Saturday, June 22, 2013

Firearms Advice bleg

My birthday is coming up is a bit, and it's been more than a year since I've added to the Borepatch firearms collection.  And so I'd like to ask your advice on what to look for.

Here is what I have in mind: I want something in .22 lr that I can use to introduce new shooters.  I'm thinking maybe a single shot bolt action rifle or maybe a revolver (say, a Ruger New Model Single Six).  I'd like to keep the price below $400 if at all possible.

It's times like this that I really miss Kim du Toit's blog - his gun list had hours of interesting and useful reviews.  Alas, it's gone.  So help me Obi-wan Reader, you're my only hope.

UPDATE: it seems that someone has Kim's gun list here.

19 comments:

Dave H said...

My first rifle (bought all of 2.5 years ago) was a Savage Mk. II. Bolt-action .22lr, takes a magazine but you can load singles by hand if you want. Mine was a cheaper version (cost all of $200 bundled with a cheap scope from Dick's) but they come in many different flavors and prices. I hear tell the ones with Accutriggers are the bee's knees. It's as much fun as my Ruger 10/22 but a box of ammo lasts a lot longer.

Arthur said...

If you're looking for a pistol, the newish Ruger SR22 doesn't suck. You'd have to pry the stainless 22/45 out of my cold dead hands, but my boss and his son-in-law picked up SR22s and they are surprisingly well made. The safety is the wrong way, and unless you love SIGs the trigger has a long takeup.

But we've put 500 rounds of Remington Golden Bullets though both of them with zero malfs. I consider Rem ammo to be the true torture test of crappy ammo and even with low powered(check to make sure the bullet cleared the bore)rounds it never failed.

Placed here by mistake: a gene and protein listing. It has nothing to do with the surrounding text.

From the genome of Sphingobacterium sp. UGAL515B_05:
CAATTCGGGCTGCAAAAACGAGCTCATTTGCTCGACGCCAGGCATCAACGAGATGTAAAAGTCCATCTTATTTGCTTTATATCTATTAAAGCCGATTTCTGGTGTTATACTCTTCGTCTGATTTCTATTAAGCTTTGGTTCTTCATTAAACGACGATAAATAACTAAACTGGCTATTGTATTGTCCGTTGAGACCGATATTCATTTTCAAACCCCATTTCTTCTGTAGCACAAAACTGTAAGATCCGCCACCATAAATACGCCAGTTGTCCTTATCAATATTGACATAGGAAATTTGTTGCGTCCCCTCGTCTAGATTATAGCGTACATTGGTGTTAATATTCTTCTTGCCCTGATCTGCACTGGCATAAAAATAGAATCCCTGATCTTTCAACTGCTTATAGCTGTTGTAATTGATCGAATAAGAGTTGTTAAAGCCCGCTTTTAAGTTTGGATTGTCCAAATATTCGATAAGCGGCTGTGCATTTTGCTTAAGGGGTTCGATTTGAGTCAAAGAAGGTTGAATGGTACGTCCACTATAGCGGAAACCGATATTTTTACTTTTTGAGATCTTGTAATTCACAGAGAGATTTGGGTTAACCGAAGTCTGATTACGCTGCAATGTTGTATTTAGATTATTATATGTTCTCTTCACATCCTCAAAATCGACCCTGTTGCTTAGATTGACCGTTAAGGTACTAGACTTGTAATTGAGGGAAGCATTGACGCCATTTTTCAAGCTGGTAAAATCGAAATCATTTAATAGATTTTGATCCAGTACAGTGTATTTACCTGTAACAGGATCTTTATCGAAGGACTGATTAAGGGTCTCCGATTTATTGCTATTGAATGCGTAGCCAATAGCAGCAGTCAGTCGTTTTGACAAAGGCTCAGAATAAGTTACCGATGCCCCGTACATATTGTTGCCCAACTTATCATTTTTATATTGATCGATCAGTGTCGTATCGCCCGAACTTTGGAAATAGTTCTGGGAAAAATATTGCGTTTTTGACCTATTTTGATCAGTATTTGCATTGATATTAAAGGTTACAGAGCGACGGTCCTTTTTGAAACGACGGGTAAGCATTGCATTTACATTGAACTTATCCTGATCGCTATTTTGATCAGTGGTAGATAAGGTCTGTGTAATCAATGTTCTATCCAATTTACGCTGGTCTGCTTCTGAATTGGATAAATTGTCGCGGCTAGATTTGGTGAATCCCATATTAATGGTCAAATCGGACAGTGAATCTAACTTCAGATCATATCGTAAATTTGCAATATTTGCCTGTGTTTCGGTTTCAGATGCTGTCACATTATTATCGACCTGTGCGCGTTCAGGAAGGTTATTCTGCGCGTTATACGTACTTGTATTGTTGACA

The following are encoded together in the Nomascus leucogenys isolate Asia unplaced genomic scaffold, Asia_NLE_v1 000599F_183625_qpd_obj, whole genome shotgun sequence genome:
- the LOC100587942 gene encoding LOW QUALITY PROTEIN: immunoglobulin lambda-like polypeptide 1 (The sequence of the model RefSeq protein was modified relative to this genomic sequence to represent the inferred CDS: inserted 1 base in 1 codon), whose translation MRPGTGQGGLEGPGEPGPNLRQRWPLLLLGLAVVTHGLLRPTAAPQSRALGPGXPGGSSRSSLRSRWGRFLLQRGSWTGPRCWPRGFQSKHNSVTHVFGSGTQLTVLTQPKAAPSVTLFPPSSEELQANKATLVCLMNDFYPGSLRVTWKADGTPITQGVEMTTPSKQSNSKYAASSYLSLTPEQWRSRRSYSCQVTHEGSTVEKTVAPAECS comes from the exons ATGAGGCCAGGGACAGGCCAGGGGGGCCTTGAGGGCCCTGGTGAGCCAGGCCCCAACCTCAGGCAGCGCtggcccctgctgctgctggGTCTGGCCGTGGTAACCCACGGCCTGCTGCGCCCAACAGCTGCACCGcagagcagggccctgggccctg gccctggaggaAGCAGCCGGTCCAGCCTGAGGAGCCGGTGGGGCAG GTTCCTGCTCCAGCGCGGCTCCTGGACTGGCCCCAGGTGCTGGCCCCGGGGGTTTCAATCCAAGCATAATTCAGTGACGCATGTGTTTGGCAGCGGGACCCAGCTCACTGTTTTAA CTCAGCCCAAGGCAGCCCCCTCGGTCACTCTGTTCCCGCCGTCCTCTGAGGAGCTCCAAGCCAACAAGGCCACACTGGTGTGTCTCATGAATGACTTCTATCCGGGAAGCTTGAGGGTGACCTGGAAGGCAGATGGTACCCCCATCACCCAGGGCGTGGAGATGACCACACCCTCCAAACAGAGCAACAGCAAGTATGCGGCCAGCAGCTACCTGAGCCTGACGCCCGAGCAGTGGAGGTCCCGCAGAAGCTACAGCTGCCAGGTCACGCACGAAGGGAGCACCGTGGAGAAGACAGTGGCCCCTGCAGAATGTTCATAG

And after stripping the gun you couldn't even tell it was fired. The CnC work on the thing is flawless inside and out.

I always recommend the MK series Rugers, but if you want something that more closely resembles the mouse gun most people end up carrying at some point the SR22 is pretty sweet.

Bob said...

You can buy used single-shot .22 rifles all day long for less than $200. Our local gun shop has three of them: a Springfield 53A, a Winchester 67, and a Winchester 1902. Another nice old single-shot pattern is the Stevens Favorite falling block, which was made by Savage until a year or so ago.

Hat Trick said...

CMP has Kimber .22 LR single shot bolt action target rifles. I think an aperture rear sight is easier for beginners to learn. The rifle would be a suitable starter for smallbore competition too.

TOTWTYTR said...

The first decision is rifle or handgun?

If a rifle, then there are any number of bolt action 22 caliber rifles to choose from. If you want something semi auto, then a 10/22 is the way to go.